Several years ago, when there was a small war going on in South Africa
and a great fuss going on in England, when it was by no means so popular
and convenient to be a Pro-Boer as it is now, I remember making
a bright suggestion to my Pro-Boer friends and allies, which was not,
I regret to say, received with the seriousness it deserved.
I suggested that a band of devoted and noble youths, including ourselves,
should express our sense of the pathos of the President's and
the Republic's fate by growing Kruger beards under our chins.
I imagined how abruptly this decoration would alter the appearance
of Mr. John Morley; how startling it would be as it emerged from under
the chin of Mr. Lloyd-George. But the younger men, my own friends,
on whom I more particularly urged it, men whose names are in many cases
familiar to the readers of this paper--Mr. Masterman's for instance,
and Mr. Conrad Noel--they, I felt, being young and beautiful,
would do even more justice to the Kruger beard, and when walking
down the street with it could not fail to attract attention.
The beard would have been a kind of counterblast to the Rhodes hat.
An appropriate counterblast; for the Rhodesian power in Africa
is only an external thing, placed upon the top like a hat;
the Dutch power and tradition is a thing rooted and growing
like a beard; we have shaved it, and it is growing again.
The Kruger beard would represent time and the natural processes.
You cannot grow a beard in a moment of passion.
. . . . .
After making this proposal to my friends I hurriedly left town.
I went down to a West Country place where there was shortly afterwards
an election, at which I enjoyed myself very much canvassing for
the Liberal candidate. The extraordinary thing was that he got in.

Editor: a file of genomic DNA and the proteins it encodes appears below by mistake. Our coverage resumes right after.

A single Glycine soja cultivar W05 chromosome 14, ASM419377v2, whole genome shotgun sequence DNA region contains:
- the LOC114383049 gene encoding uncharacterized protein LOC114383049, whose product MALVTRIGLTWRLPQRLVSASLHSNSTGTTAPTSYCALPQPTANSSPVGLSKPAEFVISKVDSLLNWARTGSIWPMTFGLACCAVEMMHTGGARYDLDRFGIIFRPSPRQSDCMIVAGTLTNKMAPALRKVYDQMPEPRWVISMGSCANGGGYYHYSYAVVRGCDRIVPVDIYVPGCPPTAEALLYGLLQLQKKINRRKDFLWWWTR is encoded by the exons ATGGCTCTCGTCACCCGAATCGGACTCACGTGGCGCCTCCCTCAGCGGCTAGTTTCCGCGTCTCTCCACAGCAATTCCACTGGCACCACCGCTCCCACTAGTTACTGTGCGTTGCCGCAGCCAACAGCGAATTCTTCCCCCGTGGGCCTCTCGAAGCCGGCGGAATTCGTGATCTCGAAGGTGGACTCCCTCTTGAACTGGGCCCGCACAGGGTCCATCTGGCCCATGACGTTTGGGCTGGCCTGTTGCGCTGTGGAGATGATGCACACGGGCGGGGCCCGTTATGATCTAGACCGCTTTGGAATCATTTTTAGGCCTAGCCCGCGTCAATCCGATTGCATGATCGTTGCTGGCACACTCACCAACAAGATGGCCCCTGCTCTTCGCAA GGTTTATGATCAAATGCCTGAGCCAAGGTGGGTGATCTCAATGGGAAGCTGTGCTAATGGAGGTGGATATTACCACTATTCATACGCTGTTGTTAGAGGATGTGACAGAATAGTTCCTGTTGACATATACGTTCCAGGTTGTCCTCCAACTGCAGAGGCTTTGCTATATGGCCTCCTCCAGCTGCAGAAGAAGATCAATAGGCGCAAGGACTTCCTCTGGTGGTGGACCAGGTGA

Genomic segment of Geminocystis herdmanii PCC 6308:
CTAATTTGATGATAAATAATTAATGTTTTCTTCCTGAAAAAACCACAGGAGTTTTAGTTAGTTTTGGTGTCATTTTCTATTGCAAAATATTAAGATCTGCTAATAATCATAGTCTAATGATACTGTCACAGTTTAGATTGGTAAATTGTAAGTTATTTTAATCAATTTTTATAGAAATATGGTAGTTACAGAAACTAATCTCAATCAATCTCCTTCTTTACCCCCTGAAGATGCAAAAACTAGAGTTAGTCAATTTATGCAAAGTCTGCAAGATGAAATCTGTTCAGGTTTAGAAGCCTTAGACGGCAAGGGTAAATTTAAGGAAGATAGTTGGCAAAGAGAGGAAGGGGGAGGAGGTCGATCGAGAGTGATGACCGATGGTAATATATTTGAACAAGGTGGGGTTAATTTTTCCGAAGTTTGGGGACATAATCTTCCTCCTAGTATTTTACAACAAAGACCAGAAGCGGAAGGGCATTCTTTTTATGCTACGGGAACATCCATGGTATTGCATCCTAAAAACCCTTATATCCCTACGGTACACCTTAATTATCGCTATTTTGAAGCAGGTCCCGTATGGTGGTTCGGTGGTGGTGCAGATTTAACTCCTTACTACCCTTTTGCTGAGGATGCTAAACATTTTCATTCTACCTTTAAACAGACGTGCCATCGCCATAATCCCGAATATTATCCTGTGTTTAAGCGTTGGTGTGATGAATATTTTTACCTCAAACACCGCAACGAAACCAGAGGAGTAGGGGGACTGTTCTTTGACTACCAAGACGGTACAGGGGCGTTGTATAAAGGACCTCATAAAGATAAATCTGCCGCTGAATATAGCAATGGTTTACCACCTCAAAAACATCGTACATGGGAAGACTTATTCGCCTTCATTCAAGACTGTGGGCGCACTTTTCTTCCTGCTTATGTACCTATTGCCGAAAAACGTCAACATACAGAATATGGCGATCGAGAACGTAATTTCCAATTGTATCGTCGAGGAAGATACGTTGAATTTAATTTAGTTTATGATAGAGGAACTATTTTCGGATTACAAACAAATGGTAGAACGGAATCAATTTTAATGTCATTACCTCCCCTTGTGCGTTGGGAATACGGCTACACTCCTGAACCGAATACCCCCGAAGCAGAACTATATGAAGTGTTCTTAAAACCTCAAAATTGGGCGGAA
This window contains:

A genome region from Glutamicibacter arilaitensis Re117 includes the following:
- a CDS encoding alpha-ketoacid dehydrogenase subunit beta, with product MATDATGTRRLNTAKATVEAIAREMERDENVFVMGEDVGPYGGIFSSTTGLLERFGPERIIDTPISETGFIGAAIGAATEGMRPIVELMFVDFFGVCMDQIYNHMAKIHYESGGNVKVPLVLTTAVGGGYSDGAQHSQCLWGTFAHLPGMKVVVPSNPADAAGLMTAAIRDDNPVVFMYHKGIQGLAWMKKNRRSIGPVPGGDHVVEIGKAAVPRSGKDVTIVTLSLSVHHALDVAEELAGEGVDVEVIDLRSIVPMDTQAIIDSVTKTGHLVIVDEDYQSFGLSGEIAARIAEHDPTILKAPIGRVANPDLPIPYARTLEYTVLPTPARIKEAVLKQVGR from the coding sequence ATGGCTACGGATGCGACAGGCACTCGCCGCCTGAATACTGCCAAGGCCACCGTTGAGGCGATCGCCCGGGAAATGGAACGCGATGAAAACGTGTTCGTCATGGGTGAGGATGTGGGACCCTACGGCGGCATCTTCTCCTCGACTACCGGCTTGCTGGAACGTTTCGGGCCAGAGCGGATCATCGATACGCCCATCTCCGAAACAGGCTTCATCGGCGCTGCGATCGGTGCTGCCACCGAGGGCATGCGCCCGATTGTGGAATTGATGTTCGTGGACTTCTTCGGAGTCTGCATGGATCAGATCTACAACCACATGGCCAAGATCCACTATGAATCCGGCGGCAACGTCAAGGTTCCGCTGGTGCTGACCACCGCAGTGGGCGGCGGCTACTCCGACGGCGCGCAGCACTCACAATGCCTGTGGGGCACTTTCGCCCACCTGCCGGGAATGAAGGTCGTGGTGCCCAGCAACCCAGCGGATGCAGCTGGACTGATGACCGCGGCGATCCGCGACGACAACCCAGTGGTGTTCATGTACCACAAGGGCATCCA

I sometimes lie awake at night and meditate upon that mystery;
but it must not detain us now. The rather singular incident
which happened to me then, and which some recent events have
recalled to me, happened while the canvassing was still going on.
It was a burning blue day, and the warm sunshine, settling everywhere
on the high hedges and the low hills, brought out into a kind
of heavy bloom that HUMANE quality of the landscape which,
as far as I know, only exists in England; that sense as if
the bushes and the roads were human, and had kindness like men;
as if the tree were a good giant with one wooden leg;
as if the very line of palings were a row of good-tempered gnomes.
On one side of the white, sprawling road a low hill or down
showed but a little higher than the hedge, on the other the land
tumbled down into a valley that opened towards the Mendip hills.
The road was very erratic, for every true English road exists
in order to lead one a dance; and what could be more beautiful
and beneficent than a dance? At an abrupt turn of it I came upon
a low white building, with dark doors and dark shuttered windows,
evidently not inhabited and scarcely in the ordinary sense inhabitable--
a thing more like a toolhouse than a house of any other kind.
Made idle by the heat, I paused, and, taking a piece of red chalk
out of my pocket, began drawing aimlessly on the back door--
drawing goblins and Mr. Chamberlain, and finally the ideal
Nationalist with the Kruger beard. The materials did not permit
of any delicate rendering of his noble and national expansion
of countenance (stoical and yet hopeful, full of tears for man,
and yet of an element of humour); but the hat was finely handled.
Just as I was adding the finishing touches to the Kruger fantasy,
I was frozen to the spot with terror. The black door,
which I thought no more of than the lid of an empty box,
began slowly to open, impelled from within by a human hand.
And President Kruger himself came out into the sunlight!
He was a shade milder of eye than he was in his portraits, and he did
not wear that ceremonial scarf which was usually, in such pictures,
slung across his ponderous form. But there was the hat which filled
the Empire with so much alarm; there were the clumsy dark clothes,
there was the heavy, powerful face; there, above all, was the Kruger
beard which I had sought to evoke (if I may use the verb) from under
the features of Mr. Masterman. Whether he had the umbrella or not I
was too much emotionally shaken to observe; he had not the stone